OISE, Idaho (AP) — In Facebook posts written before he vanished from his military base in Afghanistan, Sgt. Bowe Bergdahl spoke of his frustration with the world and his desire to change the status quo. He criticized unnamed military commanders and government leaders and mused about whether it was the place of the artist, the soldier or the general to stop violence and “change the minds of fools.”
In his personal writings, he seemed to focus his frustrations on himself and his struggle to maintain his mental stability. Together, the writings paint a portrait of a young man who was dealing with two conflicts — one fought with bullets and bombs outside his compound, the other fought within himself.
Bergdahl’s Facebook page was found by The Associated Press Wednesday, and it was suspended by Facebook for a violation of its terms a short time later. Bergdahl opened the page under the name “Wandering Monk.” His last post was made May 22, 2009, a few weeks before he was taken prisoner.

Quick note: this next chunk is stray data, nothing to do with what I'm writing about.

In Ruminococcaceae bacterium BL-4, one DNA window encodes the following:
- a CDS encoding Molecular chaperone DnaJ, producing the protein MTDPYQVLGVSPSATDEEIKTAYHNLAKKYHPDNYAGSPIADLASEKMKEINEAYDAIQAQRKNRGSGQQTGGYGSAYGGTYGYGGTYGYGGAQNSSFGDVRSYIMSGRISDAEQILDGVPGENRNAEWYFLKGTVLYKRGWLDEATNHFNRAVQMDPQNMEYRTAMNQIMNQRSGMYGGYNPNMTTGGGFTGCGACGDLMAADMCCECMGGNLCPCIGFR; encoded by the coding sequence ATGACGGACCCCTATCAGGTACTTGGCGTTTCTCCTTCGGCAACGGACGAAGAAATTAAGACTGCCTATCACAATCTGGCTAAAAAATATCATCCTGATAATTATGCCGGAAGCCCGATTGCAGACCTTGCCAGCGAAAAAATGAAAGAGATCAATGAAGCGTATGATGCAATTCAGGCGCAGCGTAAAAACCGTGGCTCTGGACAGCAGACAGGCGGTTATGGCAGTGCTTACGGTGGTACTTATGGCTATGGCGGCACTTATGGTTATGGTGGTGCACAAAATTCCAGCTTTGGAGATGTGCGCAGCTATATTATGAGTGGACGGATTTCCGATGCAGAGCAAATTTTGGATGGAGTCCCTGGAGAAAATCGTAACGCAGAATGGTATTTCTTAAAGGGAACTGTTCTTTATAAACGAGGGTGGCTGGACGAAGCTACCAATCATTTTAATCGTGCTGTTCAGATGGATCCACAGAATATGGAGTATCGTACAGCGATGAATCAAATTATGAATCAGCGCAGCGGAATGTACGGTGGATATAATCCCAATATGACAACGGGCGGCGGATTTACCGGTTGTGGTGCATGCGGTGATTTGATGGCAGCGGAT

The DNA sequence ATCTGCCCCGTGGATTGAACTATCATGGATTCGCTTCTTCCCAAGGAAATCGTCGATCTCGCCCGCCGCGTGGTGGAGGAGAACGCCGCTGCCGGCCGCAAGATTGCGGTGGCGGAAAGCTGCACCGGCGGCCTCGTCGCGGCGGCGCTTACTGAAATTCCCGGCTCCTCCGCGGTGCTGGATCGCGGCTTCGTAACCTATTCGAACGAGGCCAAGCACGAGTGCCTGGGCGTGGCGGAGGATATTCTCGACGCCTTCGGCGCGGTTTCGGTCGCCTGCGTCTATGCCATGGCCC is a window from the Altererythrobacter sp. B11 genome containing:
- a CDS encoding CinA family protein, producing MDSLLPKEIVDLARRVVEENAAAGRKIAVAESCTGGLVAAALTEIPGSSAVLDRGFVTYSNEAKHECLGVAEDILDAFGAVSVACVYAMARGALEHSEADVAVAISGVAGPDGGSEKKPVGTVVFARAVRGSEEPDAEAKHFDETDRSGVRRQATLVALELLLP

Bergdahl, the only U.S. soldier held captive in Afghanistan, was recently released after five years as a prisoner of the Taliban. In exchange, the U.S. released five detainees from a detention center in Guantanamo Bay, Cuba. The circumstances surrounding the prisoner swap and Bergdahl’s capture in 2009 have raised a national debate, with Bergdahl’s supporters and friends joyous at his rescue, and some members of Congress — and some of his own platoon members — calling him a deserter.
Mary Robinson, a Facebook friend of Bergdahl, worked with him in a massage center and tea house near his home when Bergdahl was in high school. Robinson said she didn’t know why Bergdahl chose the Wandering Monk moniker.
“He was really, really grounded. He was curious. He wasn’t one who was partying as some kids do,” Robinson said while verifying it was Bergdahl’s Facebook page. “He was going over there with all the good intentions of serving his country.”